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NLW has “compressed” pay distribution, according to new research 

The Low Pay Commission (LPC) has published a new blog about research discussing how the National Living Wage (NLW) relates to inequality and job progression.

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Wage inequality has decreased since the introduction of the NLW
Wage inequality has decreased since the introduction of the NLW

Two major questions were introduced by the LPC. They addressed whether the minimum wage had an impact on wage inequality and if increases to the minimum wage aided or impeded people when trying to make the transition into a better-paid job.

 

The LPC provides recommendations to the government in relation to the future of the minimum wage within the UK and carries out research in order to reinforce those proposals, exploring the effects of the increasing minimum wage on not only individuals but also on businesses.

 

This particular research was a two-year project, commissioned in 2018 and carried out by Silvia Avram from the University of Essex and Susan Harkness from the University of Bristol.

 

As part of the study, Avram and Harkness examined the NLW’s effects on wage “spillovers”. This term refers to how an increase to the minimum wage benefits not only those directly affected by it but those who earn slightly above the minimum wage rate, who also end up receiving a pay rise.

 

The extent of spillovers was assessed by examining wage distribution across regions. Researchers looked at variations across different “travel-to-work” areas and controlled for other differences between areas.

 

Findings implied that only about seven percent of the workforce are paid the NLW, and in the period to 2018, workers in the bottom 30 percent of the pay distribution benefited either directly or indirectly from it.

 

Research also indicated that wages increased faster in areas with more minimum wage workers. A one percent increase to minimum wage is associated with a two to 2.5 percent increase in wages at the fifth percentile, a 1.5 to two percent increase at the tenth percentile and one to -1.5 percent at the 20th percentile.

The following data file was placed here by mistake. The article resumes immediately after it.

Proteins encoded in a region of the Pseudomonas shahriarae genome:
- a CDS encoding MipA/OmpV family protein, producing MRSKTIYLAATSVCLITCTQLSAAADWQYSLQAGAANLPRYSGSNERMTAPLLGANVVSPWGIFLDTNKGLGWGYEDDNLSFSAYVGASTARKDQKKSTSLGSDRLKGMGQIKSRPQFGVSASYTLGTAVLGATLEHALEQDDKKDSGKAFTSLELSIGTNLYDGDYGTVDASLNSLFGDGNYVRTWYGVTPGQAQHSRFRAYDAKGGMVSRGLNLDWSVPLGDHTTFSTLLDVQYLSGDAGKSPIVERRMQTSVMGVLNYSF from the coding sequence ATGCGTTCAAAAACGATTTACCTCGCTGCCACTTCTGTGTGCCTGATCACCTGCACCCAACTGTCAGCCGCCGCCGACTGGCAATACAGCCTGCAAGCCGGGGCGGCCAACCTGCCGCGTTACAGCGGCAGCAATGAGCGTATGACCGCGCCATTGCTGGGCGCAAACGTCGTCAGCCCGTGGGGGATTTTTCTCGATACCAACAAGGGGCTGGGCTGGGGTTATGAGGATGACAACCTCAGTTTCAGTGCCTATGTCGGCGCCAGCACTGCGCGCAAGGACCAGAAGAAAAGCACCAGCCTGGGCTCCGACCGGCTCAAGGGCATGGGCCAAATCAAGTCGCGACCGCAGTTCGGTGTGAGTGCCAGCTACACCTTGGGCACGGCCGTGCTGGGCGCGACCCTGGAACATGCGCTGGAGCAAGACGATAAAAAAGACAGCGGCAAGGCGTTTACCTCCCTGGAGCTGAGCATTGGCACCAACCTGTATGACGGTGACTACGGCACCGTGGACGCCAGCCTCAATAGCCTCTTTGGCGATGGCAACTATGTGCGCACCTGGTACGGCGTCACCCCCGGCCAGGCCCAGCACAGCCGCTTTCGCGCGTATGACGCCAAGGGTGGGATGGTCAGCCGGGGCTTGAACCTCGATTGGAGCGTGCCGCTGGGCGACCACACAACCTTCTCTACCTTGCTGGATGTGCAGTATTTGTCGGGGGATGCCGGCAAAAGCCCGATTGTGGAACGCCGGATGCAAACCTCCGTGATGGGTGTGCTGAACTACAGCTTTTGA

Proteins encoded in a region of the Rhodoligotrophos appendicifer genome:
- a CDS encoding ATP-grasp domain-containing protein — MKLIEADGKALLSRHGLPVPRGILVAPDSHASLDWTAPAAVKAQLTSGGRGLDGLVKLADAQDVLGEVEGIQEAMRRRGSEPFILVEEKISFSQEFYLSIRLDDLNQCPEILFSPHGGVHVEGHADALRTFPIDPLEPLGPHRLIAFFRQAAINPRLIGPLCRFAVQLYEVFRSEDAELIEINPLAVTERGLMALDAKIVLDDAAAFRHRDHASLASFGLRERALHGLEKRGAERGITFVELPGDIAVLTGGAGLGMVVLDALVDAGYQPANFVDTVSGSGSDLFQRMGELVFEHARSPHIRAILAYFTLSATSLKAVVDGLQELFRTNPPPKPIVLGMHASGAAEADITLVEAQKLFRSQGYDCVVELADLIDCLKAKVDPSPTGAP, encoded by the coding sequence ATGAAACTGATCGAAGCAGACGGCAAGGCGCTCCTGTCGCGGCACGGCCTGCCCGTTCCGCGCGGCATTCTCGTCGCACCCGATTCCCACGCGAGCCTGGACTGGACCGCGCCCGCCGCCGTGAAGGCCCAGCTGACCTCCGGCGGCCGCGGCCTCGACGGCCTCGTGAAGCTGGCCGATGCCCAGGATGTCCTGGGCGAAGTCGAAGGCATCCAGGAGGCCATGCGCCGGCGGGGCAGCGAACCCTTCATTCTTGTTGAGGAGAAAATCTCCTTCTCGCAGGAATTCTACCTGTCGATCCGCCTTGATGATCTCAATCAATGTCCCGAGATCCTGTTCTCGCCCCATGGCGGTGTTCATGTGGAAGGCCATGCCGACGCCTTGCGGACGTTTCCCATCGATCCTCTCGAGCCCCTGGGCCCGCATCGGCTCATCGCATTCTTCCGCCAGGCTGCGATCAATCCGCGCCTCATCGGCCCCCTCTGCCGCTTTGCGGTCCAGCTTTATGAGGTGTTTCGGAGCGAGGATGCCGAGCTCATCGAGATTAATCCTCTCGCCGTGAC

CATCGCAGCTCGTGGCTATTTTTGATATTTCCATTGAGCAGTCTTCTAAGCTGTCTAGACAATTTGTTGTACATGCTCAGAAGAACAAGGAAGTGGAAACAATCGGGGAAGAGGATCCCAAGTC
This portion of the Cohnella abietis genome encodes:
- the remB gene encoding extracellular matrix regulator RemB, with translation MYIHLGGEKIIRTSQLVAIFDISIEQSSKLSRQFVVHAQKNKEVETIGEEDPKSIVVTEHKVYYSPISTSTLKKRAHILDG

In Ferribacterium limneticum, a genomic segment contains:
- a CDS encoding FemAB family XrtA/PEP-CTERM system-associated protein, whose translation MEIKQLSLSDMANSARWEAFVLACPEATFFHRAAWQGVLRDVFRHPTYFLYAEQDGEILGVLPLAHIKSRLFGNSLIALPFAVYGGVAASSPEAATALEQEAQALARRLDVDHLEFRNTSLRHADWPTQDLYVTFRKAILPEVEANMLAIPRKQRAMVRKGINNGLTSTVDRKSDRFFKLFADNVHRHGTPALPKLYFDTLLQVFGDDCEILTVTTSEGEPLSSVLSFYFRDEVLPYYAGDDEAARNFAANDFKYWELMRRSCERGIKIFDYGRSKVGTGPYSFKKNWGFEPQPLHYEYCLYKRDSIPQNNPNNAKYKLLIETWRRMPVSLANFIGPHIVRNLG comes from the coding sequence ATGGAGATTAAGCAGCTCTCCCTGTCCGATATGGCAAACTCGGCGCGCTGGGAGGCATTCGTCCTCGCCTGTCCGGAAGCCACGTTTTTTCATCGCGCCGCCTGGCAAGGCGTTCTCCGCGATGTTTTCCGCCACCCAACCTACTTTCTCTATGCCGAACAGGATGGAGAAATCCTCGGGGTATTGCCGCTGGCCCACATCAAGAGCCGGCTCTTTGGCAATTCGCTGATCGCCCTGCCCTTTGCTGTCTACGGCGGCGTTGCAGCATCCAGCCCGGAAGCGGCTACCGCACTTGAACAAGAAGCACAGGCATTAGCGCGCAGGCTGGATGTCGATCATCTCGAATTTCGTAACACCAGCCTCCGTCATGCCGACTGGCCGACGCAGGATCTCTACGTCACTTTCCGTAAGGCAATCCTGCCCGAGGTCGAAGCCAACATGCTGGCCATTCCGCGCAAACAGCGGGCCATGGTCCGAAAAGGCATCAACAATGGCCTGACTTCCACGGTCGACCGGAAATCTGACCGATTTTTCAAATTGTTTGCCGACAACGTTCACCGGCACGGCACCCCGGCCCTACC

The second section of the research studied how the first two years of the NLW being implemented affected the ability of minimum wage workers to move into higher-paying jobs. Jobs were divided into three groups based on pay – they were minimum wage jobs, low-paid jobs (more than NLW but less than 2/3 of average wage) and high-paid jobs (paying more than 2/3 of the average wage).

 

The research again utilised the variation in minimum wage coverage across areas to explore the NLW’s effect on moves out of minimum wage employment.

 

The findings demonstrated that roughly half of minimum wage workers moved into jobs that paid above the minimum wage each year but that around 80 percent of those moves were into low-paid employment, with only 20 percent securing high-paid jobs.

 

Over three years, moves to high-paid jobs occurred only slightly more frequently than over a year. There was minimal proof to suggest that the higher NLW made it more difficult for minimum wage workers to move into higher-paid jobs.

 

The overarching findings were that the NLW has “compressed” pay distribution and that wage inequality has decreased since its introduction. Workers earning above the minimum received faster increases than they would have done ordinarily, but this compression has not led to more minimum wage workers becoming “stuck” in lower-paid jobs and the rising minimum wage has had no negative impact on the number of minimum wage workers moving into higher-paid jobs.

 

The parting message is that the LPC will continue to explore this topic and that the project has now been expanded to investigate the effects on progression of the 2018 uplift to £7.83.

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